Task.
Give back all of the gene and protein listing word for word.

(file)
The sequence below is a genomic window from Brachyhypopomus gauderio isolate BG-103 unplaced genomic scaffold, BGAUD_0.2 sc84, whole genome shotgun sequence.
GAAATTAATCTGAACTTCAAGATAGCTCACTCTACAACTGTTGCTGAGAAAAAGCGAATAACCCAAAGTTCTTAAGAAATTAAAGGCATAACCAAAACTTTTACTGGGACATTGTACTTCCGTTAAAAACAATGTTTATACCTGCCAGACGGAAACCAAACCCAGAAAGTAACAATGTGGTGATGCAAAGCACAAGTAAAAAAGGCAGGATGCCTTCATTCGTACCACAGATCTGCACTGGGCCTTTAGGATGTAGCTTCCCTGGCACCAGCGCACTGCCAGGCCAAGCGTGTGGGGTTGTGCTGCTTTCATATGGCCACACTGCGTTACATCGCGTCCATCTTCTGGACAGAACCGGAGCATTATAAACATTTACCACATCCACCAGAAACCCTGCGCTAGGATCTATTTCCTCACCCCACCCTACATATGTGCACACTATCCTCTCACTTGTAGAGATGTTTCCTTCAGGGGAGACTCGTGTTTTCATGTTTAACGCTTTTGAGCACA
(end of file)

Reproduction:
The sequence below is a genomic window from Brachyhypopomus gauderio isolate BG-103 unplaced genomic scaffold, BGAUD_0.2 sc84, whole genome shotgun sequence.
GAAATTAATCTGAACTTCAAGATAGCTCACTCTACAACTGTTGCTGAGAAAAAGCGAATAACCCAAAGTTCTTAAGAAATTAAAGGCATAACCAAAACTTTTACTGGGACATTGTACTTCCGTTAAAAACAATGTTTATACCTGCCAGACGGAAACCAAACCCAGAAAGTAACAATGTGGTGATGCAAAGCACAAGTAAAAAAGGCAGGATGCCTTCATTCGTACCACAGATCTGCACTGGGCCTTTAGGATGTAGCTTCCCTGGCACCAGCGCACTGCCAGGCCAAGCGTGTGGGGTTGTGCTGCTTTCATATGGCCACACTGCGTTACATCGCGTCCATCTTCTGGACAGAACCGGAGCATTATAAACATTTACCACATCCACCAGAAACCCTGCGCTAGGATCTATTTCCTCACCCCACCCTACATATGTGCACACTATCCTCTCACTTGTAGAGATGTTTCCTTCAGGGGAGACTCGTGTTTTCATGTTTAACGCTTTTGAGCACA